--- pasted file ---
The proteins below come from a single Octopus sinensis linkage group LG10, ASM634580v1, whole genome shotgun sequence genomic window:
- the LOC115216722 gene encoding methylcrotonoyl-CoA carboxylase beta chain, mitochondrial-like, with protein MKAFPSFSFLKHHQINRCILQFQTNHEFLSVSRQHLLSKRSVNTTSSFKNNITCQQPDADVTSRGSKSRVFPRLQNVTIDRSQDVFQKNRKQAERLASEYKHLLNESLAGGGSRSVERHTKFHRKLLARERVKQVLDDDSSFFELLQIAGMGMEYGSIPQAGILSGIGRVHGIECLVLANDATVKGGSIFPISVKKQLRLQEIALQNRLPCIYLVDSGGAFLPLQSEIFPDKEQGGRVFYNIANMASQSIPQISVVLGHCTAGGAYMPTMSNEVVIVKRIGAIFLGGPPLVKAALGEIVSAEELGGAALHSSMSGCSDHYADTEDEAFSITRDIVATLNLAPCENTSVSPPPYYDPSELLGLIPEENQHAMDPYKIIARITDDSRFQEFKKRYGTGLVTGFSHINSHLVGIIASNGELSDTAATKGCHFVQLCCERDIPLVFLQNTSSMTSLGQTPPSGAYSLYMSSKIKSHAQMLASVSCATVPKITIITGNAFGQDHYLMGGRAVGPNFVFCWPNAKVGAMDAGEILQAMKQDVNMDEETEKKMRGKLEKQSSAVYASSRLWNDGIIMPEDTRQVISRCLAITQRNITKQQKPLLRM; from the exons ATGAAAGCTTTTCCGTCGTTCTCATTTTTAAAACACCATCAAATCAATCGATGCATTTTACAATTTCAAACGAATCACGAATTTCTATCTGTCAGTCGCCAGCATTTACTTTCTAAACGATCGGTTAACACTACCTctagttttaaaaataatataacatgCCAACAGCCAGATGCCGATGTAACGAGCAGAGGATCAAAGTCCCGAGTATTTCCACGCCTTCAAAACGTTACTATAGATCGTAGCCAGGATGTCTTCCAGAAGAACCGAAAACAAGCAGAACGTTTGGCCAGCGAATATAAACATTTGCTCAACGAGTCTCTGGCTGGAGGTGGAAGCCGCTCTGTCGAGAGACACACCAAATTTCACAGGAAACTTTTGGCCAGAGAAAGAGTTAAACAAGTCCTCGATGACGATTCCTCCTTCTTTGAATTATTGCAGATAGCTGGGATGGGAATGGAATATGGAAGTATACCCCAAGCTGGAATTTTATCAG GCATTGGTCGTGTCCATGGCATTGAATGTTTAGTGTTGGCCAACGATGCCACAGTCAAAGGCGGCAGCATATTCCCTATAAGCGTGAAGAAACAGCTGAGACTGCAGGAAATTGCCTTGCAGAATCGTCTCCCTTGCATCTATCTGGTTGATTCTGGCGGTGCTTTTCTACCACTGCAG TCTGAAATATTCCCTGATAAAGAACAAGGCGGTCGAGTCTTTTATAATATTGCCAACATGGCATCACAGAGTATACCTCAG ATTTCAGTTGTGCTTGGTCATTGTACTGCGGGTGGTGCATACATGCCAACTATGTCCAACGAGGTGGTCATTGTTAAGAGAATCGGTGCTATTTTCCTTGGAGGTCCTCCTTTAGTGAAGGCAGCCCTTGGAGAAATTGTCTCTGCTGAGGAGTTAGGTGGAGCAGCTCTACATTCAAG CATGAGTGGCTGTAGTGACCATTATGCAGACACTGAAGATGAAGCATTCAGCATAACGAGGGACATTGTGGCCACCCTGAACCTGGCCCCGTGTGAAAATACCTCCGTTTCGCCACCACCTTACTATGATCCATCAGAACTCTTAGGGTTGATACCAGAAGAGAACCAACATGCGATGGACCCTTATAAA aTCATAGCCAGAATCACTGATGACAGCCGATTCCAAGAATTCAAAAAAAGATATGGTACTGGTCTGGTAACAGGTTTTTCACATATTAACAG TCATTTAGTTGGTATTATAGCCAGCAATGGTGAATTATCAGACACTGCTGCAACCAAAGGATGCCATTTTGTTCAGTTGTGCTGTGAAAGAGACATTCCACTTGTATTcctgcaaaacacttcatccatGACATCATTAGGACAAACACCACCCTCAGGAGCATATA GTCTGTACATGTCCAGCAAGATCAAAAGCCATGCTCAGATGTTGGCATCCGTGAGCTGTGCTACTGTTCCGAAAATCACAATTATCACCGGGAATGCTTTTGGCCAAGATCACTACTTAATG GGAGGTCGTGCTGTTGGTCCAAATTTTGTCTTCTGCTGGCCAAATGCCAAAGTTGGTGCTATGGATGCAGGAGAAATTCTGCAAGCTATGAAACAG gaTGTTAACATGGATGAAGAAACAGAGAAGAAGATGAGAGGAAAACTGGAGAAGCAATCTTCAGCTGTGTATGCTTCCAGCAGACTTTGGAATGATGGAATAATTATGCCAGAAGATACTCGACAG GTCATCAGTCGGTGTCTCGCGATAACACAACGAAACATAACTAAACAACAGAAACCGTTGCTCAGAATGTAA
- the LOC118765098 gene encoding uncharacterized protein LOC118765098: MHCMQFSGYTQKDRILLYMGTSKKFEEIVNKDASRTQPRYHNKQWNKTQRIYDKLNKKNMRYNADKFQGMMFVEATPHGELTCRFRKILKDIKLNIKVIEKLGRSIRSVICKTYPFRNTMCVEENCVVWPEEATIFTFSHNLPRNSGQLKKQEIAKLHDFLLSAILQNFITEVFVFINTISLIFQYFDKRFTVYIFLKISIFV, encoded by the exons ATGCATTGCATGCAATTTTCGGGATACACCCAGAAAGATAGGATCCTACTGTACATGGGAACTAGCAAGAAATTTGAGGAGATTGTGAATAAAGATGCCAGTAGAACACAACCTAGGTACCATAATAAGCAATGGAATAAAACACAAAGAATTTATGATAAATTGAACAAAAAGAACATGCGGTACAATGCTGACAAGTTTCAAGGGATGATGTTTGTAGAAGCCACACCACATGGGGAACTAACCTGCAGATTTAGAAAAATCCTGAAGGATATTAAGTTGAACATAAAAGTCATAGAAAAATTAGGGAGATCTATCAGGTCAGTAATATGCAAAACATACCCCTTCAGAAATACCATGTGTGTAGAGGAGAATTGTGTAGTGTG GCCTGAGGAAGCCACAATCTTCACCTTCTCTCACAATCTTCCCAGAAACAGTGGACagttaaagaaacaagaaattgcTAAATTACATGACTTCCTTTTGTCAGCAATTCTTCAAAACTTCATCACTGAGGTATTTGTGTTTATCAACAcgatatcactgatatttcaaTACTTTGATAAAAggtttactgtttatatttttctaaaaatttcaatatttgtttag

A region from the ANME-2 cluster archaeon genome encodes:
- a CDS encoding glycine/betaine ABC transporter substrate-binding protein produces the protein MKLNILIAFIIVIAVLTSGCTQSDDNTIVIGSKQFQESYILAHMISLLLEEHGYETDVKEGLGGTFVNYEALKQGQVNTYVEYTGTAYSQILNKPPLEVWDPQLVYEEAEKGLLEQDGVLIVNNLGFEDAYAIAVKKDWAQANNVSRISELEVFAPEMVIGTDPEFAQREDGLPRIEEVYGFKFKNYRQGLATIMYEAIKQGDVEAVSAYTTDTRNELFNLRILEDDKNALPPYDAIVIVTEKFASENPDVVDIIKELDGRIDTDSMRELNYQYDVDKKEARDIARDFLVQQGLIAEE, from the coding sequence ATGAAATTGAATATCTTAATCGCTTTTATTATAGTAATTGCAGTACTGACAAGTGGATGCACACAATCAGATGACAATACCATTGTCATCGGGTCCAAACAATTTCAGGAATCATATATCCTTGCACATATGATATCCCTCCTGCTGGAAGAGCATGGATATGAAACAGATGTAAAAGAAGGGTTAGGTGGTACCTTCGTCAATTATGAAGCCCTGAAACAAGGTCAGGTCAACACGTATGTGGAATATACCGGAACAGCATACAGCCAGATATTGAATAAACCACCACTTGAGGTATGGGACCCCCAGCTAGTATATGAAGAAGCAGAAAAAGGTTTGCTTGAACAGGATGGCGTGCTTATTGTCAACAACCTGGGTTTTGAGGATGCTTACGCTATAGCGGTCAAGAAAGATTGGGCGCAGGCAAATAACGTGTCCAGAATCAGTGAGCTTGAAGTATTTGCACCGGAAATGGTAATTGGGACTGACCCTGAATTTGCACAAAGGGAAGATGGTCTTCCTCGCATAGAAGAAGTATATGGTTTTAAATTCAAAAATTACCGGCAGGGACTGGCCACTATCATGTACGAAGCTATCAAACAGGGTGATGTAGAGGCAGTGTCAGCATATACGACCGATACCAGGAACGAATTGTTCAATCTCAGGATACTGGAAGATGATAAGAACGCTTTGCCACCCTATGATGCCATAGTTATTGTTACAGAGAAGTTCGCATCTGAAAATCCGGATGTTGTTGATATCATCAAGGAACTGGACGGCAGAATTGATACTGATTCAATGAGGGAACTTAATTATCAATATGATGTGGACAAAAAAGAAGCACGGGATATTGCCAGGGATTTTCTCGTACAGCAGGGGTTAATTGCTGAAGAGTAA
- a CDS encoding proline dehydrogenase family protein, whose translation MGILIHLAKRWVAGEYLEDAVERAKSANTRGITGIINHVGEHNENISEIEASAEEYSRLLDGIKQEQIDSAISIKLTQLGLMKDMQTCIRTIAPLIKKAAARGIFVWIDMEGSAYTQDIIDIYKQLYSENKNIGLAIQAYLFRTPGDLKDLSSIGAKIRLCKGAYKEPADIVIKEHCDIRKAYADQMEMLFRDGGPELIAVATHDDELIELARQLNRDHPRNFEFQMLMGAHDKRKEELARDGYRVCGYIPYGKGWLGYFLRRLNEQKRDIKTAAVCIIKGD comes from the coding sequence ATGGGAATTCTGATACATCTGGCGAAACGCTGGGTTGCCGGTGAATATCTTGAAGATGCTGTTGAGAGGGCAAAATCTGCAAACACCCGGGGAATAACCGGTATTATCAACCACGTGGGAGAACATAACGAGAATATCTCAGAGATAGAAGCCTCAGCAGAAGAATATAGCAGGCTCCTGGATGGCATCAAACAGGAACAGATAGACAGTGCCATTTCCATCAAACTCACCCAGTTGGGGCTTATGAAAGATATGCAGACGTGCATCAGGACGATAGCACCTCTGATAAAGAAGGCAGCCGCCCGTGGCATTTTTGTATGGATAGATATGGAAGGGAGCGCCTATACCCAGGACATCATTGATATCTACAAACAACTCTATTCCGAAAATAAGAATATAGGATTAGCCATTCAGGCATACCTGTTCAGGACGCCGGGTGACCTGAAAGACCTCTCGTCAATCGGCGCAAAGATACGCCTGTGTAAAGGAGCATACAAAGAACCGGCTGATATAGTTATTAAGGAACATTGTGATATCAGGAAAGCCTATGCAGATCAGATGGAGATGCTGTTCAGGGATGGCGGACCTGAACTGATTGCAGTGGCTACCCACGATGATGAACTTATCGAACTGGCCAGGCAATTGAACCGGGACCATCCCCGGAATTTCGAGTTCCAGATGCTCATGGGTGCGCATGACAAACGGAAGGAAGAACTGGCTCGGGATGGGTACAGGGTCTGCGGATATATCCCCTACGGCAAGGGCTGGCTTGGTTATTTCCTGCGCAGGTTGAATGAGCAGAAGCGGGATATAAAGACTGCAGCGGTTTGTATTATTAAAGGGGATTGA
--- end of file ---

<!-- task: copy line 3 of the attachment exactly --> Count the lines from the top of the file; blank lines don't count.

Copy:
- the LOC118765098 gene encoding uncharacterized protein LOC118765098: MHCMQFSGYTQKDRILLYMGTSKKFEEIVNKDASRTQPRYHNKQWNKTQRIYDKLNKKNMRYNADKFQGMMFVEATPHGELTCRFRKILKDIKLNIKVIEKLGRSIRSVICKTYPFRNTMCVEENCVVWPEEATIFTFSHNLPRNSGQLKKQEIAKLHDFLLSAILQNFITEVFVFINTISLIFQYFDKRFTVYIFLKISIFV, encoded by the exons ATGCATTGCATGCAATTTTCGGGATACACCCAGAAAGATAGGATCCTACTGTACATGGGAACTAGCAAGAAATTTGAGGAGATTGTGAATAAAGATGCCAGTAGAACACAACCTAGGTACCATAATAAGCAATGGAATAAAACACAAAGAATTTATGATAAATTGAACAAAAAGAACATGCGGTACAATGCTGACAAGTTTCAAGGGATGATGTTTGTAGAAGCCACACCACATGGGGAACTAACCTGCAGATTTAGAAAAATCCTGAAGGATATTAAGTTGAACATAAAAGTCATAGAAAAATTAGGGAGATCTATCAGGTCAGTAATATGCAAAACATACCCCTTCAGAAATACCATGTGTGTAGAGGAGAATTGTGTAGTGTG GCCTGAGGAAGCCACAATCTTCACCTTCTCTCACAATCTTCCCAGAAACAGTGGACagttaaagaaacaagaaattgcTAAATTACATGACTTCCTTTTGTCAGCAATTCTTCAAAACTTCATCACTGAGGTATTTGTGTTTATCAACAcgatatcactgatatttcaaTACTTTGATAAAAggtttactgtttatatttttctaaaaatttcaatatttgtttag